While in Ensenada, Mexico, on vacation this summer, my wife and I stumbled across a little shop selling black velvet paintings — those campy portraits that tickle tourists but make art critics cringe. One wall of the shop was set aside for pictures of "martyrs." Bob Marley and his dreadlocks were hung there. So were Tupac — the rapper — Jim Morrison, James Dean and Marilyn Monroe.
And in the middle of them all was a black velvet portrait of LDS prophet Joseph Smith.
On a whim I decided to buy it. The vendor wanted $70. I offered him $30. He chided me for thinking such a saint was worth so little. I chided him for holding one of my heroes hostage.
He hoisted the painting high. "Joseph Smith, on my shoulder, for $40," he said.
I bought it.
And the painting isn't bad. It is a knock-off of the famous portrait done by Alvin Gittins. The complexion is darker; and the eyes look like large, black Del Monte olives. In short, Joseph looks very Mexican.
But I don't think he'd mind.
And I don't even think he'd mind having his portrait in a gallery filled with pictures of roustabouts. I'm speculating here, but just as Jesus spent time with the publicans and outcasts, I think Joseph might hope people would see his picture hanging there and, for a moment, realize there was more to life than vacation trips, pop music, movies. They might, for a moment, look beyond the material world and dwell on things that matter more.
In fact, seeing Joseph amid the money-changers called to mind a conversation I had with a longtime friend. He said the world was awash in pornography and he had grown disillusioned. He felt God had retreated from the world, that he couldn't abide all the decadence.
"Child pornography, sadistic movies, perverted urges — where is God in all of that?" my friend asked me.
It was an earnest question. And he expected an answer.
I thought hard.
"I think," I said, "God is right there. I think he's right there with the pornographers — at the elbow of those who film it, distribute it and call it up on their computers. I think he hopes in a moment of truth, they'll see the sin and turn to him for help. I think he may actually be as close to them as to you and me."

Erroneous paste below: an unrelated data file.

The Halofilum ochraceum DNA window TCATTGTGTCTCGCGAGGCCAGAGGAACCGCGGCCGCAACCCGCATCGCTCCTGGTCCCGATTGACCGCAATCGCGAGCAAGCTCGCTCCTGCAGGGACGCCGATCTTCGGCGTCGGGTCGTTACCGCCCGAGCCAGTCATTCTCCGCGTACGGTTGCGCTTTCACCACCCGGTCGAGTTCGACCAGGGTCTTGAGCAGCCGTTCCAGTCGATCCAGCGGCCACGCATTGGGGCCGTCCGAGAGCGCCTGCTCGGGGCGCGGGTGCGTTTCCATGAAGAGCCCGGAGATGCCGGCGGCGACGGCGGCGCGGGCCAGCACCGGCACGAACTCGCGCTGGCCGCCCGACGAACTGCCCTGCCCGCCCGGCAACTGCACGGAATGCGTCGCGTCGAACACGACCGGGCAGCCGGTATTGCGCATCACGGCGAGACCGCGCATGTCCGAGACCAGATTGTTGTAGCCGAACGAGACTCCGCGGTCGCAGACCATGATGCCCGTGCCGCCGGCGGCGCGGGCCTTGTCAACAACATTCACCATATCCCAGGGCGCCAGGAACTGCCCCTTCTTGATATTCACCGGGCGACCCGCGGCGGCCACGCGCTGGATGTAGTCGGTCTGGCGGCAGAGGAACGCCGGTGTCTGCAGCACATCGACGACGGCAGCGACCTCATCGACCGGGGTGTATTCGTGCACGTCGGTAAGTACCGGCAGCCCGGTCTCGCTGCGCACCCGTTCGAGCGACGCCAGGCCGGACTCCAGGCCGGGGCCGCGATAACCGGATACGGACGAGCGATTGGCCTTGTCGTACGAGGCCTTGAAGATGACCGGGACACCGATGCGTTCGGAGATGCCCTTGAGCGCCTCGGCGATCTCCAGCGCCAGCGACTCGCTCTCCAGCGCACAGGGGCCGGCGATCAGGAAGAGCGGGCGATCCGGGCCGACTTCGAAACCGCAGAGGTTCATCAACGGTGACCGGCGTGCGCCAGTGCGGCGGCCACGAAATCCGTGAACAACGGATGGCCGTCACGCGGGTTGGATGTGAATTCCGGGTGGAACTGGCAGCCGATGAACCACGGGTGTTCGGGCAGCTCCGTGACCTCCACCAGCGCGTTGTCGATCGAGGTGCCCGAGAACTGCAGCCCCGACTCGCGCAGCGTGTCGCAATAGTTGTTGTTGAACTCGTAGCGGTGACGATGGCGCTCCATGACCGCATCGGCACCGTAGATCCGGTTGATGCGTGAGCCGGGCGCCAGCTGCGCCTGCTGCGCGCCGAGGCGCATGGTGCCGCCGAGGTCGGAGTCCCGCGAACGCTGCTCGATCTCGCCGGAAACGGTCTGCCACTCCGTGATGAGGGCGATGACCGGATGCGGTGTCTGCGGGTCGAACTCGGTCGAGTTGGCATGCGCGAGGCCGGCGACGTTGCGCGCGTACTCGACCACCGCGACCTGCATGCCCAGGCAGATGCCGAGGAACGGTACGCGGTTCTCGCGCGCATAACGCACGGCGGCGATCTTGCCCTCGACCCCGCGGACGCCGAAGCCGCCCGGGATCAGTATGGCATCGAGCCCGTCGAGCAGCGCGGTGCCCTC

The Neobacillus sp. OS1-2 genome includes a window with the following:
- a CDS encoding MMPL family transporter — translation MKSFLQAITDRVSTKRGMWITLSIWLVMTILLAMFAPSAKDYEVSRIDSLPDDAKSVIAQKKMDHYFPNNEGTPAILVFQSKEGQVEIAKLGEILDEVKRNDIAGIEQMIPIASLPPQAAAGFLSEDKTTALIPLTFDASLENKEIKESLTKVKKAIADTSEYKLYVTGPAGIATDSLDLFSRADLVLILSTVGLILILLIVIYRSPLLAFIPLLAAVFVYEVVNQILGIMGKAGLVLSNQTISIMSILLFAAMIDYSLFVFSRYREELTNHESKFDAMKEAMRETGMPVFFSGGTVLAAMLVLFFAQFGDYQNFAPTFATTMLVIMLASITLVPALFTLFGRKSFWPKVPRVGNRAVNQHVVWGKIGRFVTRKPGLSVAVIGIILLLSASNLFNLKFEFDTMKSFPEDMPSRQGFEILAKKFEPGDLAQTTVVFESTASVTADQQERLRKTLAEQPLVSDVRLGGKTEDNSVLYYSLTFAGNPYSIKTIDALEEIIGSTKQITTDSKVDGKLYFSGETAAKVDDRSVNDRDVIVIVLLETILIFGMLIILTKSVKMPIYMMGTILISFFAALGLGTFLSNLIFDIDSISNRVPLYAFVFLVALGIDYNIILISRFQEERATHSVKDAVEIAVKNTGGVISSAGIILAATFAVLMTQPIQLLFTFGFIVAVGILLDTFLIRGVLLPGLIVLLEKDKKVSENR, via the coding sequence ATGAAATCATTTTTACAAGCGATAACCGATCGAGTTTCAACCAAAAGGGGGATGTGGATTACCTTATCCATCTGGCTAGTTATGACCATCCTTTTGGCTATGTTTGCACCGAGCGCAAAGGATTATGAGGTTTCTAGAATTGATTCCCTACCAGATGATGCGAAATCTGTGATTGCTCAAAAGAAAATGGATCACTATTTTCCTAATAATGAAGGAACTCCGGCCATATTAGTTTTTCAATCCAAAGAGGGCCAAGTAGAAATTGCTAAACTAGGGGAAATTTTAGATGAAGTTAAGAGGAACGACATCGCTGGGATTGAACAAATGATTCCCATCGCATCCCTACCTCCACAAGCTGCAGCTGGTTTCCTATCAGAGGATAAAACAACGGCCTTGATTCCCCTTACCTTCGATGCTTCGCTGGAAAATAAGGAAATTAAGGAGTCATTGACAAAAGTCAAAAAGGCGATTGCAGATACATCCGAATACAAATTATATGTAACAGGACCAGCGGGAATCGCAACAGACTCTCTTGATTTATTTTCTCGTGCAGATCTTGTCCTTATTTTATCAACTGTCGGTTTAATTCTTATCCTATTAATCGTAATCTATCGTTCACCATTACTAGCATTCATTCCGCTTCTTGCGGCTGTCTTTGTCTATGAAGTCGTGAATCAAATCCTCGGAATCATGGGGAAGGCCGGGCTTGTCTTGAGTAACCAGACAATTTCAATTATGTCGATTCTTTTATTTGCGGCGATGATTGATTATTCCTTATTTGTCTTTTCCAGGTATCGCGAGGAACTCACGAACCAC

I don't know if the answer satisfied my friend. He didn't say. But whether he is satisfied or not, I think it's right. All I have to do is think of the times in my own life when I've been on the verge of doing something ridiculous when a little reminder came my way — a phone call out of nowhere maybe, or an e-mail, a few words in a book, a line of conversation on television, a photograph or a memory. And I know I haven't been abandoned. In fact, I believe with St. Augustine that if we saw things properly, we'd see that God is closer to us than we are to ourselves.
As for my portrait of Joseph Smith, I've had second thoughts about taking him out of that little Ensenada shop. It was probably needed more there than it is here.
Still, with a little planning, I can probably find some place to put it — a place where the portrait will serve as a reminder that beyond this busy, material world — behind all the possessions, power and preening — there are bigger concerns that merit our time and attention.